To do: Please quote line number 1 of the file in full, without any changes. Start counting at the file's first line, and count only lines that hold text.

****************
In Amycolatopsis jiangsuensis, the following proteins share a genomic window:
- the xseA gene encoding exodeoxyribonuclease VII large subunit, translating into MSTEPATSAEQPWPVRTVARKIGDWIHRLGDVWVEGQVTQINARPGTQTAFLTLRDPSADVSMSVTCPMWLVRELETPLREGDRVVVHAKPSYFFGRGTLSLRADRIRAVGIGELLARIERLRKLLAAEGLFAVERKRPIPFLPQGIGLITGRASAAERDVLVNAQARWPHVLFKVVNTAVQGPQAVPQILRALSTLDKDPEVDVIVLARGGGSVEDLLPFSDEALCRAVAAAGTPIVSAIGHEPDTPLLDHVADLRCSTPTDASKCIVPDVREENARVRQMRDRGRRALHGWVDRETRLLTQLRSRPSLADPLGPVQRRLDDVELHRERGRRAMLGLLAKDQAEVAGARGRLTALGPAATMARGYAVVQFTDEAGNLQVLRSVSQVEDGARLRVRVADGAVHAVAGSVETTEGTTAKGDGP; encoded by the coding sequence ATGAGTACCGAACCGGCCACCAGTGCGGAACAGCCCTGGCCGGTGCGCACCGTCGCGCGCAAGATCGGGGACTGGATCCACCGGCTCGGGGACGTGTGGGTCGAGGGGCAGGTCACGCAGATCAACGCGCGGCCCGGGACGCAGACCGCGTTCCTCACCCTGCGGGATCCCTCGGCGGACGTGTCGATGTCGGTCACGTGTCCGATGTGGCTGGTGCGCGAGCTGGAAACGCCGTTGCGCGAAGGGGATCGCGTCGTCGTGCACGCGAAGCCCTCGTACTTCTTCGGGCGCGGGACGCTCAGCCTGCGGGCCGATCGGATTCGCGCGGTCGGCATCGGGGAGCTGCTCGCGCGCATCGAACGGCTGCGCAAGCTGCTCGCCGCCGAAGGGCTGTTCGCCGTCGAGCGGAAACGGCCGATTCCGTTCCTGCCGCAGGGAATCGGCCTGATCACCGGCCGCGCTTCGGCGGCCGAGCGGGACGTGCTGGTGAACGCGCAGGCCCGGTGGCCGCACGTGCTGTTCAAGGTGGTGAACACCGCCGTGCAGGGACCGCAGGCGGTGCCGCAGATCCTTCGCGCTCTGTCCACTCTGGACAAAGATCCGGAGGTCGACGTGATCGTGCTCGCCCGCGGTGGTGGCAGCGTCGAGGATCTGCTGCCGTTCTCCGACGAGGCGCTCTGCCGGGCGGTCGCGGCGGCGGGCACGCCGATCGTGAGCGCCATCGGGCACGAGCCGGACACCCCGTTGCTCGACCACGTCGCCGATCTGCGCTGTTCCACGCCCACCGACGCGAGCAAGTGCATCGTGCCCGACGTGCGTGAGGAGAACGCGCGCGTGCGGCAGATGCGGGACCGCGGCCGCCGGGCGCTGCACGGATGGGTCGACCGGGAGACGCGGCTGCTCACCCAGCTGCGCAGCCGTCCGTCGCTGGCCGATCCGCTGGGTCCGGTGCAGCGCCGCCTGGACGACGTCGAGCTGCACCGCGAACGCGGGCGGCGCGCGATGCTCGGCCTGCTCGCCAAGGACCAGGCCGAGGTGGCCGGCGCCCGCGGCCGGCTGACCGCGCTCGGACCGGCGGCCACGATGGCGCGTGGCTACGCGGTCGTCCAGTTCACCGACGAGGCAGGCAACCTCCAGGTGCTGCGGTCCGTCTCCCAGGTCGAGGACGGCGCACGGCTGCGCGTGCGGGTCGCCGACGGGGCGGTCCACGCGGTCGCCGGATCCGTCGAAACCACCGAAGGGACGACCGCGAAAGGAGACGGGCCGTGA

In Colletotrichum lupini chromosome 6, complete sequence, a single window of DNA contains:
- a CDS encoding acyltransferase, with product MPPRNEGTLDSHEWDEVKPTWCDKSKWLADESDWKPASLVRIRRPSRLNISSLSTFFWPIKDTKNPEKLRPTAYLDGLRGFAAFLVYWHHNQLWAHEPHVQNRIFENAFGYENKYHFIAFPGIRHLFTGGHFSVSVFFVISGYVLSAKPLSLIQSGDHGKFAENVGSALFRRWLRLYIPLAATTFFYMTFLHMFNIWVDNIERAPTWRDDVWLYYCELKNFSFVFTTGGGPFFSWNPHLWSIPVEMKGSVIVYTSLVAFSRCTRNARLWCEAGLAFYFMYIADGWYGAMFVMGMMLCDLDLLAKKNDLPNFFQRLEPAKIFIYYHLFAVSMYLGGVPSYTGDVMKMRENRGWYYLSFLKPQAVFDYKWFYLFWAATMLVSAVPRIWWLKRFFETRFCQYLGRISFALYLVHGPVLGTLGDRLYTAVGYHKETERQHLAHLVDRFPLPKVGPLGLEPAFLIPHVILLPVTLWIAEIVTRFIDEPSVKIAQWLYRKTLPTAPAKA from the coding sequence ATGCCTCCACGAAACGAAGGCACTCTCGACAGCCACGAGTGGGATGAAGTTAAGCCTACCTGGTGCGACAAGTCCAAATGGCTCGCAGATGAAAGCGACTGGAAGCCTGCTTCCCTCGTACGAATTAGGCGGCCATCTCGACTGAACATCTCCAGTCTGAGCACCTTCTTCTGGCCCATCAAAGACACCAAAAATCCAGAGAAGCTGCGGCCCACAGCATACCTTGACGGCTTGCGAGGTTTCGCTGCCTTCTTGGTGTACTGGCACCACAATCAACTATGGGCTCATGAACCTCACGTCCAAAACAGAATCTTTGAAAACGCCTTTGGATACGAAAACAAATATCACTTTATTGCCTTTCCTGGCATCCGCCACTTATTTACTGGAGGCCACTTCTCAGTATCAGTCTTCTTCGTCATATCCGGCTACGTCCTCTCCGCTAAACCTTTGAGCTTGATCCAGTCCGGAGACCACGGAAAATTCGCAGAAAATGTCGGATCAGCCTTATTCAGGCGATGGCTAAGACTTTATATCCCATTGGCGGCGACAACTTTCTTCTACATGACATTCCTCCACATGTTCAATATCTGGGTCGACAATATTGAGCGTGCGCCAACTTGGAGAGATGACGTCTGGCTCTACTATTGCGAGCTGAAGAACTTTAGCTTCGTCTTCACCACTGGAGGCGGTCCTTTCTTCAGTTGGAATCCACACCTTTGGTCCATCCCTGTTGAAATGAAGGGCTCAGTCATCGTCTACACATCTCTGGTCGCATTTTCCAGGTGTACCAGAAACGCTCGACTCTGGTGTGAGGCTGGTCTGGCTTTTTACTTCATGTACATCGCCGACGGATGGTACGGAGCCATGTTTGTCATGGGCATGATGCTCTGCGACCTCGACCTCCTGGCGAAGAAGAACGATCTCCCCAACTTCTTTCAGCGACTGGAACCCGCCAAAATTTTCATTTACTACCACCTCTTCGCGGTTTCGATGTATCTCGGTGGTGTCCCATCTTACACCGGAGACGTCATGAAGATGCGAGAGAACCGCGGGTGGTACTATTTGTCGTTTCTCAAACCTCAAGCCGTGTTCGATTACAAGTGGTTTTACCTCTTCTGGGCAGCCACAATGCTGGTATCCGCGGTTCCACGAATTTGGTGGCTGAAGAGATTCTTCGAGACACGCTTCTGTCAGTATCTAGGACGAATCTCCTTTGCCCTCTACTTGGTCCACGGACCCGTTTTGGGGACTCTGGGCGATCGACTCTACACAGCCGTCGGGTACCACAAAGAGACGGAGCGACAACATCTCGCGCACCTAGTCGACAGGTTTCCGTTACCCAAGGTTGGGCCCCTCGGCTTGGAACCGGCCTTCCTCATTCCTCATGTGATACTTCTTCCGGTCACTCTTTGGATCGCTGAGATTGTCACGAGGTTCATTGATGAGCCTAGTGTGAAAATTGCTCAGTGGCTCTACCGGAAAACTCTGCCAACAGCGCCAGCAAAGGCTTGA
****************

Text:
In Amycolatopsis jiangsuensis, the following proteins share a genomic window: